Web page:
“We received 60 doses of the vaccine back in January. It went to some Elders, front line staff, our health staff, and I believe we are getting our next shipment on the 22nd of February so hopefully that all works out. We have done pretty well. We have been under lockdown after lockdown since last April. We have just encountered our first case this past weekend, which I believe was from an out of province traveller. There were three others identified as close contacts. Those folks were tested yesterday and all of them came out negative,” shared Councillor John Clarke of the Barren Lands First Nation. “We are still hopeful this virus doesn’t go anywhere. We contained this as quickly as possible. We are still on full lockdown… we thank the people for trying their best.”
A second allotment of 5300 Moderna vaccines for First Nation communities is scheduled for February 2021 (exact timing is to be determined). This will provide second doses to Elders and health care workers who had received their first dose.
Task force partners also have 4000 doses of the Moderna vaccine to facilitate “shared priorities.” Partners identified the following groups as “shared priorities” to be vaccinated from the 4000 Moderna vaccines presently available:
- Congregate living settings including correctional facilities, homeless shelters, assisted living facilities, and group homes
- Provincial health staff in the North that meet the current criteria
- First Nations’ health staff and the workforce at First Nation nursing stations
- Residents of the Kekinan Centre (First Nation assisted living facility)
- Elders aged 70+ in Northern/remote communities, Bayline communities, Churchill, and communities adjacent to First Nations in the North and South
As more vaccines are made available, priority groups will be expanded.
Vaccine clinics have been established for health staff at the Thompson Regional Community Centre along with “pop-up clinics” in The Pas, Flin Flon, and Winnipeg.
Due to a shortage of Pfizer vaccines, the opening of the Vaxport supersite in Thompson has been delayed to March 1. The facility has been extensively renovated and site recommendations shared by First Nation, health, and local partners have been implemented. MKO First Nations and remote communities will receive the opportunity to use this site for community-wide vaccinations, travelling by chartered planes and buses. This will be coordinated by the Vaxport team. No individual appointments can be made for this site.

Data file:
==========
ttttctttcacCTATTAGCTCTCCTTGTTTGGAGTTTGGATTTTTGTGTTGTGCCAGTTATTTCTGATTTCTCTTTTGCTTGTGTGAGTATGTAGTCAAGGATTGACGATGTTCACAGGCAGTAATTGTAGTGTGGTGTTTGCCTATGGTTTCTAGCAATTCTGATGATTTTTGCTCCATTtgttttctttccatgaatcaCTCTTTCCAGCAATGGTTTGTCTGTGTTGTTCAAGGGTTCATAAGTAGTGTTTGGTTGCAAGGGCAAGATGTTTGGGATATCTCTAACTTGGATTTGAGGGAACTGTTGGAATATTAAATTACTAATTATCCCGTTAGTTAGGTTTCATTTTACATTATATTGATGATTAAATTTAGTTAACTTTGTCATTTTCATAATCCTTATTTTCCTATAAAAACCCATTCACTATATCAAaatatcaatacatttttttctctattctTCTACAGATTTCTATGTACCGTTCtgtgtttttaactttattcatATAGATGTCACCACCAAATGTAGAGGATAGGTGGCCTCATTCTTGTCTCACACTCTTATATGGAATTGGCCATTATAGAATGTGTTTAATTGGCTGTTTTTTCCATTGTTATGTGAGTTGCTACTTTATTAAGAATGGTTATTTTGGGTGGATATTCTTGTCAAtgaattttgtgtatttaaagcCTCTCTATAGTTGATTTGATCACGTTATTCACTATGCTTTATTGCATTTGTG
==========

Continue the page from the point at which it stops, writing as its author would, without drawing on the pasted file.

In the coming weeks, members of the Vaxport team will contact each First Nation for an engagement session to inform communities of the Vaxport supersite and start arrangements for scheduling community members into the supersite. MKO and Keewatinohk Inniniw Minoayawin will support the vaccine clinics at Vaxport by arranging for boxed lunches for all community members receiving vaccination, providing on-site translators and greeters, and organizing overnight accommodations for groups should they need to stay overnight in Thompson due to unforeseen weather conditions.
“First Nations people in Northern Manitoba need access to a larger and more readily available supply of COVID-19 vaccines,” stated Grand Chief Settee. “I want to thank all of the experts who have been working hard to prioritize the limited supply of vaccines in Manitoba. We do expect that First Nation people receive vaccines of the highest efficacy to help them access the best protection from the COVID-19 virus. In the meantime, we continue to encourage public health recommendations for social distancing, wearing masks, handwashing, and limiting travel.”
MKO will continue to provide updates on the COVID-19 vaccine for Northern First Nations as more information becomes available.